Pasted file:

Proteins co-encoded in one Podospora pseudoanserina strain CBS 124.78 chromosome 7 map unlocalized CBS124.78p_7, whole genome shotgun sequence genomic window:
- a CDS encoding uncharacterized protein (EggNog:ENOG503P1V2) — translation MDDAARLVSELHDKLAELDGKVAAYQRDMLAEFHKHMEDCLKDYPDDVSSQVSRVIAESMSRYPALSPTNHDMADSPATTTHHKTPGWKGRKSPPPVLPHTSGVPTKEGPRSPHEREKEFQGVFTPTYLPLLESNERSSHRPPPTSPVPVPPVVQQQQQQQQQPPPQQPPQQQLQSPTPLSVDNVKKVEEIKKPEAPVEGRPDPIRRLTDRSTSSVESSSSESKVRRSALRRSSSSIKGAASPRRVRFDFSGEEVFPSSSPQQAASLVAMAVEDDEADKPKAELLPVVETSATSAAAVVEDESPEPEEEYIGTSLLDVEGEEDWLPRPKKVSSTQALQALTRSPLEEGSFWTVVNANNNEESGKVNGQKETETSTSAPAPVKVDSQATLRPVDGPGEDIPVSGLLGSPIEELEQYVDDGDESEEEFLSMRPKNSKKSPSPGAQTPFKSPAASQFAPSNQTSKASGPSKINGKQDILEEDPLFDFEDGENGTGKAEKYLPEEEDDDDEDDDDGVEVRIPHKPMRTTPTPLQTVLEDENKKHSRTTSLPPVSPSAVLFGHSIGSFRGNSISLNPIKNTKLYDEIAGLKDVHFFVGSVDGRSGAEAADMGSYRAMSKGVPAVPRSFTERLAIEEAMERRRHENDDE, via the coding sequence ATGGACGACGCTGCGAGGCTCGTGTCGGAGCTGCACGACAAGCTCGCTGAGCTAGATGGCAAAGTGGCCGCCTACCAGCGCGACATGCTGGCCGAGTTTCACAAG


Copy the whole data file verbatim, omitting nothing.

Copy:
Proteins co-encoded in one Podospora pseudoanserina strain CBS 124.78 chromosome 7 map unlocalized CBS124.78p_7, whole genome shotgun sequence genomic window:
- a CDS encoding uncharacterized protein (EggNog:ENOG503P1V2) — translation MDDAARLVSELHDKLAELDGKVAAYQRDMLAEFHKHMEDCLKDYPDDVSSQVSRVIAESMSRYPALSPTNHDMADSPATTTHHKTPGWKGRKSPPPVLPHTSGVPTKEGPRSPHEREKEFQGVFTPTYLPLLESNERSSHRPPPTSPVPVPPVVQQQQQQQQQPPPQQPPQQQLQSPTPLSVDNVKKVEEIKKPEAPVEGRPDPIRRLTDRSTSSVESSSSESKVRRSALRRSSSSIKGAASPRRVRFDFSGEEVFPSSSPQQAASLVAMAVEDDEADKPKAELLPVVETSATSAAAVVEDESPEPEEEYIGTSLLDVEGEEDWLPRPKKVSSTQALQALTRSPLEEGSFWTVVNANNNEESGKVNGQKETETSTSAPAPVKVDSQATLRPVDGPGEDIPVSGLLGSPIEELEQYVDDGDESEEEFLSMRPKNSKKSPSPGAQTPFKSPAASQFAPSNQTSKASGPSKINGKQDILEEDPLFDFEDGENGTGKAEKYLPEEEDDDDEDDDDGVEVRIPHKPMRTTPTPLQTVLEDENKKHSRTTSLPPVSPSAVLFGHSIGSFRGNSISLNPIKNTKLYDEIAGLKDVHFFVGSVDGRSGAEAADMGSYRAMSKGVPAVPRSFTERLAIEEAMERRRHENDDE, via the coding sequence ATGGACGACGCTGCGAGGCTCGTGTCGGAGCTGCACGACAAGCTCGCTGAGCTAGATGGCAAAGTGGCCGCCTACCAGCGCGACATGCTGGCCGAGTTTCACAAG